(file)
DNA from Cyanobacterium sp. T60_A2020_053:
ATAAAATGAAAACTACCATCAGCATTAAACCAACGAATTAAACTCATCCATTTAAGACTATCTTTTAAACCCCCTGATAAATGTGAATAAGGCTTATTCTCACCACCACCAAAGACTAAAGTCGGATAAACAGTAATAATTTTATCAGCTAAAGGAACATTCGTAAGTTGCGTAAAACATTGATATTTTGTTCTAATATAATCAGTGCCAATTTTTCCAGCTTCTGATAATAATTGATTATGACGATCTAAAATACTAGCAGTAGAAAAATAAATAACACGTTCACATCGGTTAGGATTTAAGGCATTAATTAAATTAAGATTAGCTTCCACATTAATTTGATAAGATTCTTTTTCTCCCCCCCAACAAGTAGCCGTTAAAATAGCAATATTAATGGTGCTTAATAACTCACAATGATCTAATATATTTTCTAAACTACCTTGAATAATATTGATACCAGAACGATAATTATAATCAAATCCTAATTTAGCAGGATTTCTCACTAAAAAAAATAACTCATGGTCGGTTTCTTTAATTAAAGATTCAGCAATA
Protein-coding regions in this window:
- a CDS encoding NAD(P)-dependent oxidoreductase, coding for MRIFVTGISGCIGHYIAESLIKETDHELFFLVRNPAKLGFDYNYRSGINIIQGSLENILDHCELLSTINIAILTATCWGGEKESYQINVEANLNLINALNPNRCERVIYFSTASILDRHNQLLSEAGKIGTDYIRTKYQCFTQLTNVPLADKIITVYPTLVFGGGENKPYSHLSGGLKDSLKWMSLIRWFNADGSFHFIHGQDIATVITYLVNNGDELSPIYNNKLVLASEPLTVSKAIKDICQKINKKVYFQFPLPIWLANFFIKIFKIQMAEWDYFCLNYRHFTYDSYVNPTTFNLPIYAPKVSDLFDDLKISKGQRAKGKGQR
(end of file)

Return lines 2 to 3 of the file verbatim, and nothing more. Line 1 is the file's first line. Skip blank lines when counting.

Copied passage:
ATAAAATGAAAACTACCATCAGCATTAAACCAACGAATTAAACTCATCCATTTAAGACTATCTTTTAAACCCCCTGATAAATGTGAATAAGGCTTATTCTCACCACCACCAAAGACTAAAGTCGGATAAACAGTAATAATTTTATCAGCTAAAGGAACATTCGTAAGTTGCGTAAAACATTGATATTTTGTTCTAATATAATCAGTGCCAATTTTTCCAGCTTCTGATAATAATTGATTATGACGATCTAAAATACTAGCAGTAGAAAAATAAATAACACGTTCACATCGGTTAGGATTTAAGGCATTAATTAAATTAAGATTAGCTTCCACATTAATTTGATAAGATTCTTTTTCTCCCCCCCAACAAGTAGCCGTTAAAATAGCAATATTAATGGTGCTTAATAACTCACAATGATCTAATATATTTTCTAAACTACCTTGAATAATATTGATACCAGAACGATAATTATAATCAAATCCTAATTTAGCAGGATTTCTCACTAAAAAAAATAACTCATGGTCGGTTTCTTTAATTAAAGATTCAGCAATA
Protein-coding regions in this window: